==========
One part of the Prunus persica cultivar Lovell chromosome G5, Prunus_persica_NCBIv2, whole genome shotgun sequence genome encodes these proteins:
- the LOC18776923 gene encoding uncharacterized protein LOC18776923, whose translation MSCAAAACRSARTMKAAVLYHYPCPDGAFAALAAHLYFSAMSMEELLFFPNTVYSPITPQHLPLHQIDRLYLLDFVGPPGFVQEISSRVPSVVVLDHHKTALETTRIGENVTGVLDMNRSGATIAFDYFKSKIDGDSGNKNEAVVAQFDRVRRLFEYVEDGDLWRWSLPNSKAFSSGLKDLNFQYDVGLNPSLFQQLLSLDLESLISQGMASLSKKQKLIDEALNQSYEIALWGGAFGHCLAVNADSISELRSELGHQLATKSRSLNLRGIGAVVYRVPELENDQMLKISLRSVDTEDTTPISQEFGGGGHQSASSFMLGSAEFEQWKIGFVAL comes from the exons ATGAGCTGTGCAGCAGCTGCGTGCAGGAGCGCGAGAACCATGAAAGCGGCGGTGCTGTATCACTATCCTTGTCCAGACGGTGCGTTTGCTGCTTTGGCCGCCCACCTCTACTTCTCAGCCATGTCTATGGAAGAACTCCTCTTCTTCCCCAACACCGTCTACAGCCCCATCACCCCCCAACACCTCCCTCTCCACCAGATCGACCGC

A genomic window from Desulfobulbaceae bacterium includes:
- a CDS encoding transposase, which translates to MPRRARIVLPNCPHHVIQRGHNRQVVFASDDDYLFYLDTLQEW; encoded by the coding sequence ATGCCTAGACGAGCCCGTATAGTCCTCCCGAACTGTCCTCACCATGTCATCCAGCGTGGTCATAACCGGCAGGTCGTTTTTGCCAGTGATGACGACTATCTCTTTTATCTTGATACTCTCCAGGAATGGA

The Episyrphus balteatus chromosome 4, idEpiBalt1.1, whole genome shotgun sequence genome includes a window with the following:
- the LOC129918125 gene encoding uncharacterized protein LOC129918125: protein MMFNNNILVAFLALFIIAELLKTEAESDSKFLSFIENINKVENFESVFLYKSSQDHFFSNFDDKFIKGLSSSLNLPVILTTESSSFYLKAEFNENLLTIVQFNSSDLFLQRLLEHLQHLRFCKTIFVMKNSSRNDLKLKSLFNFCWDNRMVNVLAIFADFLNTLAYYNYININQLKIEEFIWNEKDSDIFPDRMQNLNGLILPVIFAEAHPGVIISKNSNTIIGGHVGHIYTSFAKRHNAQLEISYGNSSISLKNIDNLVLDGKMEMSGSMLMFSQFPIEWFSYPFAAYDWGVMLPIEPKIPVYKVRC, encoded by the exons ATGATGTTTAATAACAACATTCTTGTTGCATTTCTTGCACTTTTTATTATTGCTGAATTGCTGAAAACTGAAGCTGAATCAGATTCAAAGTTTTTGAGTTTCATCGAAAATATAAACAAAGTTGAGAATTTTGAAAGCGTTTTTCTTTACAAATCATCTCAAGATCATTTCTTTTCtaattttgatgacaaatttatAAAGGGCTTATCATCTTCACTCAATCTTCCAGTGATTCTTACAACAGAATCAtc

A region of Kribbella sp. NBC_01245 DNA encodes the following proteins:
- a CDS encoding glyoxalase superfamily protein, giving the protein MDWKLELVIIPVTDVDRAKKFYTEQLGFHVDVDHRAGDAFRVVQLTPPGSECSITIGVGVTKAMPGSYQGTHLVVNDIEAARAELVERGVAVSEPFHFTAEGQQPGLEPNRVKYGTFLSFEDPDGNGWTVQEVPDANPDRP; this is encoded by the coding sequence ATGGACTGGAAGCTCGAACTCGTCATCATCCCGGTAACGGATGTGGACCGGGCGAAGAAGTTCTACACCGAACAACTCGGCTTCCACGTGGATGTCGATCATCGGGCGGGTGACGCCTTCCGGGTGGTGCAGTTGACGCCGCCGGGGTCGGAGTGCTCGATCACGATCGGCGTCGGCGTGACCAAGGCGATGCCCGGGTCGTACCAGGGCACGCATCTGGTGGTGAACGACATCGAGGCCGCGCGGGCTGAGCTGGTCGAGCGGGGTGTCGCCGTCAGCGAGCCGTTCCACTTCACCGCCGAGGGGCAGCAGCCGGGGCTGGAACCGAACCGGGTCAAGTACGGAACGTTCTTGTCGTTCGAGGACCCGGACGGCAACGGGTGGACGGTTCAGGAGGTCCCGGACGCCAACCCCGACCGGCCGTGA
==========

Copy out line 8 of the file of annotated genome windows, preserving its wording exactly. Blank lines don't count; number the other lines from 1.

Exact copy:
- a CDS encoding glyoxalase superfamily protein, giving the protein MDWKLELVIIPVTDVDRAKKFYTEQLGFHVDVDHRAGDAFRVVQLTPPGSECSITIGVGVTKAMPGSYQGTHLVVNDIEAARAELVERGVAVSEPFHFTAEGQQPGLEPNRVKYGTFLSFEDPDGNGWTVQEVPDANPDRP; this is encoded by the coding sequence ATGGACTGGAAGCTCGAACTCGTCATCATCCCGGTAACGGATGTGGACCGGGCGAAGAAGTTCTACACCGAACAACTCGGCTTCCACGTGGATGTCGATCATCGGGCGGGTGACGCCTTCCGGGTGGTGCAGTTGACGCCGCCGGGGTCGGAGTGCTCGATCACGATCGGCGTCGGCGTGACCAAGGCGATGCCCGGGTCGTACCAGGGCACGCATCTGGTGGTGAACGACATCGAGGCCGCGCGGGCTGAGCTGGTCGAGCGGGGTGTCGCCGTCAGCGAGCCGTTCCACTTCACCGCCGAGGGGCAGCAGCCGGGGCTGGAACCGAACCGGGTCAAGTACGGAACGTTCTTGTCGTTCGAGGACCCGGACGGCAACGGGTGGACGGTTCAGGAGGTCCCGGACGCCAACCCCGACCGGCCGTGA